23rd April 1985: 86221 Preston to Carlisle: Another SLOA charter, with an electrifying start from Preston that produced 114 mph at Brock. With a 422/445 ton load, the running was good throughout, with 61 min net time to Carlisle. [view log of 86221]
2nd November 1985: 86418 Euston to Birmingham International: Returning from Euston on a Saturday evening, 86418 was on the 8.30pm Wolverhampton. With a 10 coach, 336/355 ton load, we ran to Coventry unchecked in 62 min 34 secs. [view log of 86418]
7th June 1986: 85034 Euston to Birmingham International: By 1986, the use of class 85's on top class workings was diminishing. So it was a pleasant surprise to find 85034 on the 8.30pm Euston to Wolverhampton. With 11 coaches, the running was excellent (max approx 105 mph beyond Wolverton), but we came to a stand for signals at Hanslope, then crossed over to the slow line, and went via Northampton. But we were still in to Coventry in 74 mins 19 secs. Excellent work. [view log of 85034]
30th May 1988: 86224 Coventry to Euston: The 7.18am from New Street, with load 12, was 10 minutes late from Coventry, but 108 mph past Brandon was a good sign. We called at Rugby, then more fast running, and by Willesden, we were set for an on time arrival at Euston. But then we were stopped at Camden, and lost the whole of our gain, and arrived 9 mins late. Presumably we were awaiting a platform. [view log of 86224]
16th July 1988: 87003 Coventry to Euston: Another run up to Euston from Coventry on the 7.18am from New Street. With load 10, and 2 mins late away, we ran respectably, and with only a slight check approaching Euston, we arrived 2 mins early.  [view log of 87003]
9th May 1989: 90025 Euston-Birmingham International: This was my first run on a class 90, and we ran, unchecked, to Rugby in the good time of 52 min 43 secs, and were on time into International. Our load was 11 for 370/395 tons.   [view log of 90025]
17th June 1989: 86208 Crewe to Birmingham: The 3.15pm Glasgow to Birmingham had a modest load of 6 Mk 1's, 218/225 tons. We shot out of Crewe, and were through Stafford in 17 mins 07 secs. Could we make Wolverhamton in 30 minutes?. I had got near it before. Well we did, in 29 mins 42 secs. [view log of 86208]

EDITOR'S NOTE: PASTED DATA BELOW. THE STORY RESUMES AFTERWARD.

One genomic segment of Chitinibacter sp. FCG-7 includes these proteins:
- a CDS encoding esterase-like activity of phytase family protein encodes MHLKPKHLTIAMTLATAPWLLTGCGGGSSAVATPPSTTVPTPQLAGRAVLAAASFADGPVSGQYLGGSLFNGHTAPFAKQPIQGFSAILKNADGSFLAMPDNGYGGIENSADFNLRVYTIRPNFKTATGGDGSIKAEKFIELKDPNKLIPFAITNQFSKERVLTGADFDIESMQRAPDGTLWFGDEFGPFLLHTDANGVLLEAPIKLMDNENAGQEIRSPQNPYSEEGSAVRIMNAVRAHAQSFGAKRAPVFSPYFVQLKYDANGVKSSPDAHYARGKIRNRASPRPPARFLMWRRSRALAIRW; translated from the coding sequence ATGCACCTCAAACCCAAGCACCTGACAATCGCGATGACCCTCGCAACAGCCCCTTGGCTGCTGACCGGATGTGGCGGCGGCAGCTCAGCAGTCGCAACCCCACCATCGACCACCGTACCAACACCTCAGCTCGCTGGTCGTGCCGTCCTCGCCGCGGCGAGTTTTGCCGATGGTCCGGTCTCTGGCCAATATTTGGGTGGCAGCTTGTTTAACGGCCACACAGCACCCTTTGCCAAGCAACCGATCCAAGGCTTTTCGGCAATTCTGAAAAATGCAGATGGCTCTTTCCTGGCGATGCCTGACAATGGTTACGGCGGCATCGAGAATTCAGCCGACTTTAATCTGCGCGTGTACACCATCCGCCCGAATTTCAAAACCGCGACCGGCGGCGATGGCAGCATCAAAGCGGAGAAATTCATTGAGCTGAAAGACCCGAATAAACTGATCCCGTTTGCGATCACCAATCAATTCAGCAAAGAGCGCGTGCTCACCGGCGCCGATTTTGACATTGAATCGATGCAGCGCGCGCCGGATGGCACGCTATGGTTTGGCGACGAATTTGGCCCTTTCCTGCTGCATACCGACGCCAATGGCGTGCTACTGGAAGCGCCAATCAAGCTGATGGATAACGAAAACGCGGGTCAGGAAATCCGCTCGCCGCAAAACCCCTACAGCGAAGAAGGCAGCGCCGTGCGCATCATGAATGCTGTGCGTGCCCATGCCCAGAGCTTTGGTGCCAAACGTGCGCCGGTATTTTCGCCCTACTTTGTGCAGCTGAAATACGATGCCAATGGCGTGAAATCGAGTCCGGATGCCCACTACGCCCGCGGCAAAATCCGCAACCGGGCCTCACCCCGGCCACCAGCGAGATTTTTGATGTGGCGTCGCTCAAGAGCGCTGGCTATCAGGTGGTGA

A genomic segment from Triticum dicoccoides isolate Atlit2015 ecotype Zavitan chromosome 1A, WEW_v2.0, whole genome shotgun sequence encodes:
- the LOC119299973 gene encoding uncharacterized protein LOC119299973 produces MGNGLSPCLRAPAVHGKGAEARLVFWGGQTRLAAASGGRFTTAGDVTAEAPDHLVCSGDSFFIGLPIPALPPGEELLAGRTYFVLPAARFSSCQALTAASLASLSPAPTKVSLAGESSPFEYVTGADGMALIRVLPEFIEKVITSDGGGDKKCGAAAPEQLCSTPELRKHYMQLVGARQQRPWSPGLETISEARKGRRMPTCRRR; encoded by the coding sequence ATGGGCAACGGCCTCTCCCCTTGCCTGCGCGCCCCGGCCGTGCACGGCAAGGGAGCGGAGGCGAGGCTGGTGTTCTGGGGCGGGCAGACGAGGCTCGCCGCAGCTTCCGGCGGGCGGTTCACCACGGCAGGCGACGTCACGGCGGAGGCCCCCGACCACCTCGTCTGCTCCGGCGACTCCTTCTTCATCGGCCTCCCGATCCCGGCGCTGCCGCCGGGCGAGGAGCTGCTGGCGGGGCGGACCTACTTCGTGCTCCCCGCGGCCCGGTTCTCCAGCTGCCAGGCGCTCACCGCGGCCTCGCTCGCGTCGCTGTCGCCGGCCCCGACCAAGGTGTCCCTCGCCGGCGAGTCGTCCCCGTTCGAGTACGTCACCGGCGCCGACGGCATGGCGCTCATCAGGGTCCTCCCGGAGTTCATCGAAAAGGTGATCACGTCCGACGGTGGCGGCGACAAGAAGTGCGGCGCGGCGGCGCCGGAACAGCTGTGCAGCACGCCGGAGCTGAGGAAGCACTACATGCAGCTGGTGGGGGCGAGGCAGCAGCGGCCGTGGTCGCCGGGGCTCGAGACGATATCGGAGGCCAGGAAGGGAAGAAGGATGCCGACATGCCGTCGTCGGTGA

13th & 14th April 1990: And now for something completely different. Proof House Diversion Weekend: Due to renewal of an underbridge close to Grand Junction, there was no access to Birmingham New Street from the eastern end for the whole of the Easter weekend. I spent the Saturday and Sunday travelling on the diverted trains on their varying routes around Birmingham. Here are some of the results.

Northbound Diversions: (1) 90016 International to Wolverhampton via Aston and Bescot.  (2) 86210 International to Birmingham New Street via Aston and Soho. (3) 86247 International to Wolverhampton via Aston and Soho. [view log of 3 northbound diversions]

Southbound Diversions: (1) 86247 Wolverhampton to International via Bescot and Aston. (2) 90027 Birmingham New Street to Wolverhampton, via Soho and Aston.  (3) 86248 Wolverhampton to International via Soho and Aston. [view log of 3 southbound services].

23rd February 1999: 86251 Wolverhampton to Carlisle: In early 1999, Virgin trains and Tesco did a joint promotion. 15 return on any Cross Country service for Tesco "Clubcard" holders. (Well, I was named on the wife's card). The first trip I made was  Wolverhampton to Carlisle and back. 86251 was on the 10.31am Birmingham International to Edinburgh, and we were 6 mins late away. I was surprised at the vigour of the running, albeit with the usual Cross Country load of only 7 coaches. With 8 intermediate stops, but no checks of any description, we arrived at Carlisle 4 mins early. 105 mph was the maximum speed reached, at Burton & Holme.  [view log of 86251]
23rd February 1999: 86242 Carlisle to Wolverhampton: The return journey was on the 2.40pm Edinburgh to Birmingham New Street, due off Carlisle at 4.07pm and on time. And the running was just as vigorous southbound as it had been going north, although this time we had several signal checks south of Preston. We were exactly on time arriving at Wolverhampton. Maximum speed was 108 mph at Tebay. [view log of 86242]
Although I did the Carlisle trip twice more (once was through to Edinburgh), by that time the rail network was in disarray following the Hatfield "Gauge corner cracking" accident, and so the running was disrupted.